Bluetooth 5 Chips & Development Kits

Let’s take a look at some development kits and chips from Nordic and Silicon Labs that already support the new standard.

Nordic nRF52

Nordic offers Bluetooth 5 support in its nRF52 line, consisting of three chips: nRF52810, nRF52832, and nRF52840. All of the nRF52 chips support the new CSA algorithm, the LE 2M PHY, and increased advertising packet size. However, only the nRF52840 has support for the new long-range LE Coded PHY.

nRF52810 & nRF52 DK

The nRF52810 is the simplest of the three Bluetooth 5 chips, sporting a Cortex-M4 and a basic set of peripherals. Due to the reduced flash, RAM, and peripheral counts, this chip is useful as a dedicated Bluetooth processor in a multi-chip system.

The nRF52810 itself is not included on a development kit. Nordic recommends the nRF52 DK for exploring the low-end of the nRF52 series. This starter board is compatible with Arduino shields, allowing for some interesting prototyping options. The nRF52 DK utilizes a nRF52832, so you'll want to hold off on using unsupported features if you're going to uses the nRF52810.

nRF52810 Specifications:

  • 32-bit Cortex-M4 64MHz Processor
  • 1.7v to 3.6v operation
  • 192kB flash + 24kB RAM
  • Up to +4dBm output power
  • -96dBm sensitivity, Bluetooth low energy
  • 1 x Master/Slave SPI
  • 1 x Two-wire interface (I²C)
  • 1 x PWM (4 channels)
  • AES HW encryption
  • 8-channel 10/12-bit ADC
  • Quadrature decoder
  • 64-level analog comparator
  • Real Time Counter (RTC)
  • Digital microphone interface (PDM)

More on the nRF52810:

Nordic nRF52832 & Nordic Thingy:52

The nRF52832 is the mid-tier Bluetooth 5 chip. The nRF52832 is built on a Cortex-M4F processor. The nRF52832 provides a significant increase in flash, RAM, and peripherals over the nRF52810. These improvements make the nRF52832 an attractive choice as a primary processor for your system or for exploring new BLE features like IPv6 support. The nRF52832 includes an on-chip NFC tag to support out-of-band pairing. You can utilize the NFC pairing method for a simpler process of exchanging authentication information between two bluetooth devices.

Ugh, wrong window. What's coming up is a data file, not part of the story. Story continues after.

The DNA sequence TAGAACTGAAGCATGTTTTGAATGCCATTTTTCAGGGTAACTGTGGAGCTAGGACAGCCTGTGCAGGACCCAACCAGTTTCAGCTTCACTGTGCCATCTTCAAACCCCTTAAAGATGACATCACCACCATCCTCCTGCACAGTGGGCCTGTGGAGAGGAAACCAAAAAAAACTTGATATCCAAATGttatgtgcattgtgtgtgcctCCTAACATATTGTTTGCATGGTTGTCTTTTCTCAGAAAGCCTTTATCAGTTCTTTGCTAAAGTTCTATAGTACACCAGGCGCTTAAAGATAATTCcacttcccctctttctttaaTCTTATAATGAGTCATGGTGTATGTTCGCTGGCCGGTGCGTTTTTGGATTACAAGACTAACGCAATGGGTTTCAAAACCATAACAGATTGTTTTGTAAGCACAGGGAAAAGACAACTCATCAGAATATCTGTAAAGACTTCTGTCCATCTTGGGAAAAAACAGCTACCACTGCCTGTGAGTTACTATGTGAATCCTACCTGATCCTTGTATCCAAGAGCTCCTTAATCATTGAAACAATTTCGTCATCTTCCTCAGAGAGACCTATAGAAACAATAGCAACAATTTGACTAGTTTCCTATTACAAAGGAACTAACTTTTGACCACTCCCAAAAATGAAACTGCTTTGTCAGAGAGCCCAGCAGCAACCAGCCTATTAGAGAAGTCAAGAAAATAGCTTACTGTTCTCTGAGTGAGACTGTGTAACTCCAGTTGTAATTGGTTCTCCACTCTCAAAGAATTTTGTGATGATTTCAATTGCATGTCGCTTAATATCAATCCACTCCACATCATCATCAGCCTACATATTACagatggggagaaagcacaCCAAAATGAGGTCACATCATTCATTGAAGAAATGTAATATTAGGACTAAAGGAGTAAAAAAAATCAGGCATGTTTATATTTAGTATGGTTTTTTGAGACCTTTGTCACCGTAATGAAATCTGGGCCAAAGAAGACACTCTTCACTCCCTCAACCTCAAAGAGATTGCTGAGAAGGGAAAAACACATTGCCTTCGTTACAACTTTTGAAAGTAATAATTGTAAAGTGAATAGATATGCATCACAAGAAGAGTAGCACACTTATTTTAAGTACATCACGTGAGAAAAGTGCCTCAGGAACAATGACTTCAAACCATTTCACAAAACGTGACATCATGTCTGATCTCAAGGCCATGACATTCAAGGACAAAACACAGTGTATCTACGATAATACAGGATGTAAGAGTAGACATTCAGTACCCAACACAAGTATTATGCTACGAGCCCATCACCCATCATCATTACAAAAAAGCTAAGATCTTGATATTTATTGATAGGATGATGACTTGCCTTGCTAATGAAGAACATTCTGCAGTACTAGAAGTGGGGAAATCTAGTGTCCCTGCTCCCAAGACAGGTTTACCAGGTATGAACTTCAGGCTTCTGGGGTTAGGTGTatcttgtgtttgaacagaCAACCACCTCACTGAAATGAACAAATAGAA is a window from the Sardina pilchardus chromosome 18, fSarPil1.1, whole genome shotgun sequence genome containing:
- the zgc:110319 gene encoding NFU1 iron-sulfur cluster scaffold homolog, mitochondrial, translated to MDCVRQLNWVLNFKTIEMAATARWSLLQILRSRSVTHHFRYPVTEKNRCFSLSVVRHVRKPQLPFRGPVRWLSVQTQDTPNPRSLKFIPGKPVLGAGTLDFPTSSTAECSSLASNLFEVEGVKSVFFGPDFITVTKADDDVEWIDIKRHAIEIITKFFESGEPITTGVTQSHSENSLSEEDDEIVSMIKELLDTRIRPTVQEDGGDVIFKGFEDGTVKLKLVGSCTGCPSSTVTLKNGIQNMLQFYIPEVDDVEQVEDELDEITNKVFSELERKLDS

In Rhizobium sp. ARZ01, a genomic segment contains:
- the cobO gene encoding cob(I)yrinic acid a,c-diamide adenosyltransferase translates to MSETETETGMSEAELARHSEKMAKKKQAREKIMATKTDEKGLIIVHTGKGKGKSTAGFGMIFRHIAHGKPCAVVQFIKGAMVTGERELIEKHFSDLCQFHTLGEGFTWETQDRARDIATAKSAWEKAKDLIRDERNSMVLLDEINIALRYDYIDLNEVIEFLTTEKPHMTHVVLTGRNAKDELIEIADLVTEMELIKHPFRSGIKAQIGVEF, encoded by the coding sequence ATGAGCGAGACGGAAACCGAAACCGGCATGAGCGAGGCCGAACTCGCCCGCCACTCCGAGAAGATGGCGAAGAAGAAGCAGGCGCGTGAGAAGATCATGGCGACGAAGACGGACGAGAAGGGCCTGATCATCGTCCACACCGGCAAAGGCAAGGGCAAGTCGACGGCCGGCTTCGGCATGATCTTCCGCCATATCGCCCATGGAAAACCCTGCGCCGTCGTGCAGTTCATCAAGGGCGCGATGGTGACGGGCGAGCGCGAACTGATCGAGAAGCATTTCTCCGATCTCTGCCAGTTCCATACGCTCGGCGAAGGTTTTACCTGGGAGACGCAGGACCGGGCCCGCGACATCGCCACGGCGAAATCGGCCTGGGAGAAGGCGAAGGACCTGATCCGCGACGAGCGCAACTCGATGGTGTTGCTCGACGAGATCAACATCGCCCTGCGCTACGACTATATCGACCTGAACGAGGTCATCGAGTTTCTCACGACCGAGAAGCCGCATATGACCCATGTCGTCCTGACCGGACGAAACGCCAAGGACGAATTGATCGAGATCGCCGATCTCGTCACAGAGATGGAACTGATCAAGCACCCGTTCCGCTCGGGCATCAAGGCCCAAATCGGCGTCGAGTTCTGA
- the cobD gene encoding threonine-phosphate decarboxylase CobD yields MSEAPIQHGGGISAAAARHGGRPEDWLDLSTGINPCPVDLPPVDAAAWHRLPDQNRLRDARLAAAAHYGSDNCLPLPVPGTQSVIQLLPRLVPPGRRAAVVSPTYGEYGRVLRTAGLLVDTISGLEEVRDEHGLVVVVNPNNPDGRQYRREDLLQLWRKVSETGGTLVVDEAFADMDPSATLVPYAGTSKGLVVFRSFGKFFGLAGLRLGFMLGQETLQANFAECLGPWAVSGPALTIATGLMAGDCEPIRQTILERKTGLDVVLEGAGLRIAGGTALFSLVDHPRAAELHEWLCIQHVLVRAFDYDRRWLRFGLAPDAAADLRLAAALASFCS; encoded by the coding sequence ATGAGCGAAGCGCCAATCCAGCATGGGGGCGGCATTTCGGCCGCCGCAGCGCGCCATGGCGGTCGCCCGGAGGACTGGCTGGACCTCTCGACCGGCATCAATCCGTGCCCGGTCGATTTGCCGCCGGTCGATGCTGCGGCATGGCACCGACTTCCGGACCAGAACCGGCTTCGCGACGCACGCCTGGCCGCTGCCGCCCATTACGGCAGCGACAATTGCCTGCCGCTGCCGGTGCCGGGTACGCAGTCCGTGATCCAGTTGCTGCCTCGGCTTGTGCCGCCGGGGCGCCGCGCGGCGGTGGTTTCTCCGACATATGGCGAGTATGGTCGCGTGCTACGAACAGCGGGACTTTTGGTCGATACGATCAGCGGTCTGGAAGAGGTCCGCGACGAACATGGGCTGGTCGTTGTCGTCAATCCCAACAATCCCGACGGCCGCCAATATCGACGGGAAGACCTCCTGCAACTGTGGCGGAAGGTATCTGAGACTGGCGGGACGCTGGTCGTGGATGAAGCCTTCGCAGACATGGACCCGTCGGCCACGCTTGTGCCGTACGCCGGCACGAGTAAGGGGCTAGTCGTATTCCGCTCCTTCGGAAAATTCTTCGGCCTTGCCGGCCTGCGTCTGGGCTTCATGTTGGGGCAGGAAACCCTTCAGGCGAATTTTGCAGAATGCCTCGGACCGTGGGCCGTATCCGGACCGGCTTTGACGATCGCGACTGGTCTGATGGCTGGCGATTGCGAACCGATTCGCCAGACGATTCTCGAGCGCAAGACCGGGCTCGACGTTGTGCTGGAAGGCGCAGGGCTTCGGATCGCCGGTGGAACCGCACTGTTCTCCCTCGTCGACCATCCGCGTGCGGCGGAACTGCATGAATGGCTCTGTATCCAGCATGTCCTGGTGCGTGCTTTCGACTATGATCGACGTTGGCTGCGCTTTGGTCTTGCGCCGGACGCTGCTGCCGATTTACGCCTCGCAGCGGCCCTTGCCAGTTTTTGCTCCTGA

The nRF52 DK supports the nRF52832, but Nordic also sells the Thingy:52 development kit. The Thingy:52 provides you with a variety of environmental sensors (temp, humidity, pressure, air quality, color, and light), a 9-axis IMU (accelerometer, gyro, and compass), a speaker, and a microphone. The range of components provided with this dev kit is impressive and useful for many Bluetooth prototyping scenarios. Nordic also supplies a Thingy:52 app and demo code to get you up and running as quickly as possible.

nRF52832 Specifications:

  • 32-bit ARM Cortex-M4F 64MHz Processor
  • 1.7v to 3.6v operation
  • 512kB flash + 64kB RAM
  • On-chip NFC tag for Out-of-Band (OOB) pairing
  • Up to +4dBm output power
  • -96dBm sensitivity, Bluetooth low energy
  • 3 x Master/Slave SPI
  • 2 x Two-wire interface (I²C)
  • UART (RTS/CTS)
  • 3 x PWM
  • AES HW encryption
  • 12-bit ADC
  • Real Time Counter (RTC)
  • Digital microphone interface (PDM)
  • On-chip balun

More on nRF52832:

nRF52840 & Preview DK

The nRF52840 is the king of the Bluetooth 5 chips and the only chip in the product line that supports 802.15.4 and the new Bluetooth 5 LE Coded PHY. The nRF52840 provides an impressive 1MB of flash and 256kB of RAM.The chip sports additional peripherals, such as the ARM Cryptocell cryptographic co-processor and a USB 2.0 controller. With an improved output power of up to +8dBm, the nRF52840 is definitely the chip to pick if you're looking at long-range Bluetooth communications.